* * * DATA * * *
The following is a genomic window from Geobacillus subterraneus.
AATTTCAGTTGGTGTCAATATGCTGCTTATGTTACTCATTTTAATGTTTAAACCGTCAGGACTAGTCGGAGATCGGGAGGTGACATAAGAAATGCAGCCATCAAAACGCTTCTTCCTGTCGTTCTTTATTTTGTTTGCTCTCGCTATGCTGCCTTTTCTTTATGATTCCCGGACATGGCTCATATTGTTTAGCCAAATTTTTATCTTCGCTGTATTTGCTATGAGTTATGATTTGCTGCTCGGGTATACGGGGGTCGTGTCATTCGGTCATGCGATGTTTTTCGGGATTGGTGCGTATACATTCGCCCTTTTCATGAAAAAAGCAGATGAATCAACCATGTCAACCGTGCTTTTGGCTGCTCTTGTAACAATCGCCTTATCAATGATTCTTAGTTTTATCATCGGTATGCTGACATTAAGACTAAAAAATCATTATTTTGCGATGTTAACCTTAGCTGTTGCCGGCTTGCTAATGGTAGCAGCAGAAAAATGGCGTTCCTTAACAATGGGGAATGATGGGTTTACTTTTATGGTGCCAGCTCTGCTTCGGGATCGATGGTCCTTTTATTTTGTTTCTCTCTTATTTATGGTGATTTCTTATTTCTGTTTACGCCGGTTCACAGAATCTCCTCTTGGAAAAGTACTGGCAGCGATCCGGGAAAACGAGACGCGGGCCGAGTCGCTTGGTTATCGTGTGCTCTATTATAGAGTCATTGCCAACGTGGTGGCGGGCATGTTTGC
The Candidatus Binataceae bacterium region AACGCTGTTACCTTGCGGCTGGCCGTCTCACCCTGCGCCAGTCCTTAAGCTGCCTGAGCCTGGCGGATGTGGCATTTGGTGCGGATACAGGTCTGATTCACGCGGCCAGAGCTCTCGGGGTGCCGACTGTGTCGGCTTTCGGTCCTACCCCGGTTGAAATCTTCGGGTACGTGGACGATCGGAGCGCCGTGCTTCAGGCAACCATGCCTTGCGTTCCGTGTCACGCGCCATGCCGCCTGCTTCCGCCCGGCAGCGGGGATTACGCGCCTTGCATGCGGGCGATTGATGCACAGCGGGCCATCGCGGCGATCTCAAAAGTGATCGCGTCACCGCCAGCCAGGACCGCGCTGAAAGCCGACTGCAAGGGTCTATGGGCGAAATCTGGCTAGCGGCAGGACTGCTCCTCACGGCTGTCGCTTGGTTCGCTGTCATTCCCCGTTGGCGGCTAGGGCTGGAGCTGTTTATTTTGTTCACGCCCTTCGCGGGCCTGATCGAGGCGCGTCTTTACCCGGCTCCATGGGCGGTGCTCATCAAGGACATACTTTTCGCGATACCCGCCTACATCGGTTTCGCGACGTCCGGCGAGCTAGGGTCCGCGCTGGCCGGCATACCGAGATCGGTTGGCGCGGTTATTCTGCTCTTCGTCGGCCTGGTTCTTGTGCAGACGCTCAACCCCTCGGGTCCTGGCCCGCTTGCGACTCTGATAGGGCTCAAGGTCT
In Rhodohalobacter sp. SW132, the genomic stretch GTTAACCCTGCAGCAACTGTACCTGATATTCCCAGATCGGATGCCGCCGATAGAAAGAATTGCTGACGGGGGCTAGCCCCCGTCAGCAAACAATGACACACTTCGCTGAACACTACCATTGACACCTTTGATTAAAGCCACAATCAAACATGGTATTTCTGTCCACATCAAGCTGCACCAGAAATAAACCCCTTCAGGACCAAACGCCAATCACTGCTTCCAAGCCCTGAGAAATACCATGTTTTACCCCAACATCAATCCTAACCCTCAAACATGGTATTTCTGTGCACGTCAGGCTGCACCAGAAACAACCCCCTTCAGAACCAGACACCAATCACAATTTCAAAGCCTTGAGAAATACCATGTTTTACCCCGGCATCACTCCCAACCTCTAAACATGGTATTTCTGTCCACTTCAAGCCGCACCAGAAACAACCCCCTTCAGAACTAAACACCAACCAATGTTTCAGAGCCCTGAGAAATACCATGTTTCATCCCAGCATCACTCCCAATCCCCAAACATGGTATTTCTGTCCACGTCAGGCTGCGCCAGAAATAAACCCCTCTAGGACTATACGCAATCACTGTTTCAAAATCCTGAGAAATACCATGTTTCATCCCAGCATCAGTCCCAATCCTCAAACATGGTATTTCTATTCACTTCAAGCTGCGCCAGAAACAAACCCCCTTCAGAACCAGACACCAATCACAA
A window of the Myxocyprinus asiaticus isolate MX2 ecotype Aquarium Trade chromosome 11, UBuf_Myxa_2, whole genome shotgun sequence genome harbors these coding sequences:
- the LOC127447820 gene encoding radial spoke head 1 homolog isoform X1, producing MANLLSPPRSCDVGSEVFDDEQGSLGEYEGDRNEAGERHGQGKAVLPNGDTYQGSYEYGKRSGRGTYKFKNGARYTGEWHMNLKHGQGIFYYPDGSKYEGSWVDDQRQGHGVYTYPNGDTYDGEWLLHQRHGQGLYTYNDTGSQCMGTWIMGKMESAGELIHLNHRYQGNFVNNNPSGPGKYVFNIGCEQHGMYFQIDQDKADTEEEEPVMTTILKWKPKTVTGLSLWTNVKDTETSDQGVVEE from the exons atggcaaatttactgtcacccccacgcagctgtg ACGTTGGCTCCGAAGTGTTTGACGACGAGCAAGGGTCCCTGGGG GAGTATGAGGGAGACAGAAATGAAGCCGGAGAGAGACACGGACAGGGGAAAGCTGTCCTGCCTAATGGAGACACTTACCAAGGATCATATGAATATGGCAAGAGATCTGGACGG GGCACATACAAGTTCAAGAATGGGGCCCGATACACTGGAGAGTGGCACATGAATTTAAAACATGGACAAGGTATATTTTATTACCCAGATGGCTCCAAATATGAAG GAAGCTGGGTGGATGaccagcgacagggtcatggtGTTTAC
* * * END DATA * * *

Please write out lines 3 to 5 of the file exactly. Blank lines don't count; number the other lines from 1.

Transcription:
The Candidatus Binataceae bacterium region AACGCTGTTACCTTGCGGCTGGCCGTCTCACCCTGCGCCAGTCCTTAAGCTGCCTGAGCCTGGCGGATGTGGCATTTGGTGCGGATACAGGTCTGATTCACGCGGCCAGAGCTCTCGGGGTGCCGACTGTGTCGGCTTTCGGTCCTACCCCGGTTGAAATCTTCGGGTACGTGGACGATCGGAGCGCCGTGCTTCAGGCAACCATGCCTTGCGTTCCGTGTCACGCGCCATGCCGCCTGCTTCCGCCCGGCAGCGGGGATTACGCGCCTTGCATGCGGGCGATTGATGCACAGCGGGCCATCGCGGCGATCTCAAAAGTGATCGCGTCACCGCCAGCCAGGACCGCGCTGAAAGCCGACTGCAAGGGTCTATGGGCGAAATCTGGCTAGCGGCAGGACTGCTCCTCACGGCTGTCGCTTGGTTCGCTGTCATTCCCCGTTGGCGGCTAGGGCTGGAGCTGTTTATTTTGTTCACGCCCTTCGCGGGCCTGATCGAGGCGCGTCTTTACCCGGCTCCATGGGCGGTGCTCATCAAGGACATACTTTTCGCGATACCCGCCTACATCGGTTTCGCGACGTCCGGCGAGCTAGGGTCCGCGCTGGCCGGCATACCGAGATCGGTTGGCGCGGTTATTCTGCTCTTCGTCGGCCTGGTTCTTGTGCAGACGCTCAACCCCTCGGGTCCTGGCCCGCTTGCGACTCTGATAGGGCTCAAGGTCT
In Rhodohalobacter sp. SW132, the genomic stretch GTTAACCCTGCAGCAACTGTACCTGATATTCCCAGATCGGATGCCGCCGATAGAAAGAATTGCTGACGGGGGCTAGCCCCCGTCAGCAAACAATGACACACTTCGCTGAACACTACCATTGACACCTTTGATTAAAGCCACAATCAAACATGGTATTTCTGTCCACATCAAGCTGCACCAGAAATAAACCCCTTCAGGACCAAACGCCAATCACTGCTTCCAAGCCCTGAGAAATACCATGTTTTACCCCAACATCAATCCTAACCCTCAAACATGGTATTTCTGTGCACGTCAGGCTGCACCAGAAACAACCCCCTTCAGAACCAGACACCAATCACAATTTCAAAGCCTTGAGAAATACCATGTTTTACCCCGGCATCACTCCCAACCTCTAAACATGGTATTTCTGTCCACTTCAAGCCGCACCAGAAACAACCCCCTTCAGAACTAAACACCAACCAATGTTTCAGAGCCCTGAGAAATACCATGTTTCATCCCAGCATCACTCCCAATCCCCAAACATGGTATTTCTGTCCACGTCAGGCTGCGCCAGAAATAAACCCCTCTAGGACTATACGCAATCACTGTTTCAAAATCCTGAGAAATACCATGTTTCATCCCAGCATCAGTCCCAATCCTCAAACATGGTATTTCTATTCACTTCAAGCTGCGCCAGAAACAAACCCCCTTCAGAACCAGACACCAATCACAA
A window of the Myxocyprinus asiaticus isolate MX2 ecotype Aquarium Trade chromosome 11, UBuf_Myxa_2, whole genome shotgun sequence genome harbors these coding sequences: